Providence City Plan Commission approves 44-unit affordable housing proposal

THE PROVIDENCE CITY Plan Commission unanimously approved a preliminary plan from Marathon Development LLC for a five-story building of 44 affordable apartments in Upper South Providence. / COURTESY MARATHON DEVELOPMENT LLC

PROVIDENCE – The Providence City Plan Commission approved the preliminary plan for a five-story building of 44 affordable apartments in Upper South Providence on Tuesday, despite concerns about the concentration of affordable housing in the area.

The commission unanimously voted to approve the plan submitted by Marathon Development LLC for the 52-foot-tall building, which will include a mix of one- and two-bedroom units. It will be built over a former restaurant at 220 Broad St., in a district for transit-oriented development.

The 12,421-square-foot lot is located at the corner of Broad and Summer streets, with the main entrance on Broad Street. The ground floor will include a lobby, bicycle space, a utility room and four apartments. The remaining 40 units will be distributed on the remaining floors.

The building will include a total of 44 units of affordable housing, nine of which will be two-bedroom units with an affordability range between 60% and 80% of area median income.

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This is the second phase of the Copley Chambers development by Marathon Development, a three-phase development that will bring more affordable housing to the area. Phase 1 of the project, a 26-unit residential building located at 206 Broad St., is under construction and about 85% completed, said a representative from Marathon Development.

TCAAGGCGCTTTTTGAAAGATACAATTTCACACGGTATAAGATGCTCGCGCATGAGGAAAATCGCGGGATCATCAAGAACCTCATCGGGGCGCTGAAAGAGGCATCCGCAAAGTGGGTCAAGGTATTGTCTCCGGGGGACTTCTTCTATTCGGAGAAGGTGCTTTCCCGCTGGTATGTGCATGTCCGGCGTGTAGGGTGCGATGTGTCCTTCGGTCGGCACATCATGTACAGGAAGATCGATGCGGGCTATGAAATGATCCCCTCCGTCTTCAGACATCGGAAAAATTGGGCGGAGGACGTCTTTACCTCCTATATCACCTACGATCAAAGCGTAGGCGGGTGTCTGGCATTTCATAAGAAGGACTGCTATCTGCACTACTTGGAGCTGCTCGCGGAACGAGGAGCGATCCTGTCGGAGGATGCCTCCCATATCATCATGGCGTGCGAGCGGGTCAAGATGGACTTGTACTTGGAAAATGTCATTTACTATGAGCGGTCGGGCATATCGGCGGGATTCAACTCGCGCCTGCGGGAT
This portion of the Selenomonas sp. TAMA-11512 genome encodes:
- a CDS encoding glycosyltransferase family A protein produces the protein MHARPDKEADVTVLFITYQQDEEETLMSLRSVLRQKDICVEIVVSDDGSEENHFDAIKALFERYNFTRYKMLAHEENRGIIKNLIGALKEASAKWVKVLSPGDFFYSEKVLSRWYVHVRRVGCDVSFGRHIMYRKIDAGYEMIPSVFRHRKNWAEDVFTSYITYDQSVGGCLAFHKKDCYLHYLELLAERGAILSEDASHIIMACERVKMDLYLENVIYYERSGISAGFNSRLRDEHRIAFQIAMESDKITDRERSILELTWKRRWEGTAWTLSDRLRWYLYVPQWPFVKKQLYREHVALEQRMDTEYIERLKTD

The third phase of the development, a five-story, 80-unit mixed-use building located at 228 Broad St., which will also host a community health center, will be brought up in front of the commission in the near future.

During Tuesday’s meeting, some members of the commission raised some concerns over concentrating multiple affordable housing projects in one area, in particular considering the vicinity to several high schools.

Michael Gazdacko, chair of the commission, agreed that concentrating units of affordable housing in one area is not “ideal” but said that the state needs more affordable housing.

“I think it’s a good project and these guys are trying to do the right thing,” Gazdacko said.

Dexter Vincent, a junior at Classical High School, one of the high schools close to the development, spoke in favor of the project.

“I’ve never had a negative interaction with anybody along Broad Street,” said Vincent, who joined Tuesday’s meeting remotely. “I don’t think it will have a negative effect on students.”

Despite the animated discussion, the commission ultimately concluded this was outside of the commission’s authority and proceeded with the vote, unanimously approving the preliminary plan.

Claudia Chiappa is a PBN staff writer. You may contact her at Chiappa@PBN.com.

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